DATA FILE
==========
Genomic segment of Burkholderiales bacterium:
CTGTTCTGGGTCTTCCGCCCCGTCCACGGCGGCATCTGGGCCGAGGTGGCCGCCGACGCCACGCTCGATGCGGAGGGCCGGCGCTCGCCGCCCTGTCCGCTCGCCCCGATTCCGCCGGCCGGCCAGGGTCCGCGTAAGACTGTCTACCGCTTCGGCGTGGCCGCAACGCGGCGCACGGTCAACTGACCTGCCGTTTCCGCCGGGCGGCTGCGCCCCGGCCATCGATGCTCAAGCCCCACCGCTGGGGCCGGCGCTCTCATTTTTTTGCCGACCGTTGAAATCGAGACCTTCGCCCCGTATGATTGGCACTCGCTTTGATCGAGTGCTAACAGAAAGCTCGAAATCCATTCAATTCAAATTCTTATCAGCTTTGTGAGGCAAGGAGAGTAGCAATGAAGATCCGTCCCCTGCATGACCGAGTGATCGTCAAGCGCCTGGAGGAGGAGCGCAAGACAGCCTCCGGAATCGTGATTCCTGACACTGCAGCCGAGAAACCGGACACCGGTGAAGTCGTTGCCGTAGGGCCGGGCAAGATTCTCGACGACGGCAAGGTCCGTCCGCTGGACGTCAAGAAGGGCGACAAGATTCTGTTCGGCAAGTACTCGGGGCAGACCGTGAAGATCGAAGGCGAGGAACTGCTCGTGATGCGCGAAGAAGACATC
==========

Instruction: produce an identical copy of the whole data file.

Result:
Genomic segment of Burkholderiales bacterium:
CTGTTCTGGGTCTTCCGCCCCGTCCACGGCGGCATCTGGGCCGAGGTGGCCGCCGACGCCACGCTCGATGCGGAGGGCCGGCGCTCGCCGCCCTGTCCGCTCGCCCCGATTCCGCCGGCCGGCCAGGGTCCGCGTAAGACTGTCTACCGCTTCGGCGTGGCCGCAACGCGGCGCACGGTCAACTGACCTGCCGTTTCCGCCGGGCGGCTGCGCCCCGGCCATCGATGCTCAAGCCCCACCGCTGGGGCCGGCGCTCTCATTTTTTTGCCGACCGTTGAAATCGAGACCTTCGCCCCGTATGATTGGCACTCGCTTTGATCGAGTGCTAACAGAAAGCTCGAAATCCATTCAATTCAAATTCTTATCAGCTTTGTGAGGCAAGGAGAGTAGCAATGAAGATCCGTCCCCTGCATGACCGAGTGATCGTCAAGCGCCTGGAGGAGGAGCGCAAGACAGCCTCCGGAATCGTGATTCCTGACACTGCAGCCGAGAAACCGGACACCGGTGAAGTCGTTGCCGTAGGGCCGGGCAAGATTCTCGACGACGGCAAGGTCCGTCCGCTGGACGTCAAGAAGGGCGACAAGATTCTGTTCGGCAAGTACTCGGGGCAGACCGTGAAGATCGAAGGCGAGGAACTGCTCGTGATGCGCGAAGAAGACATC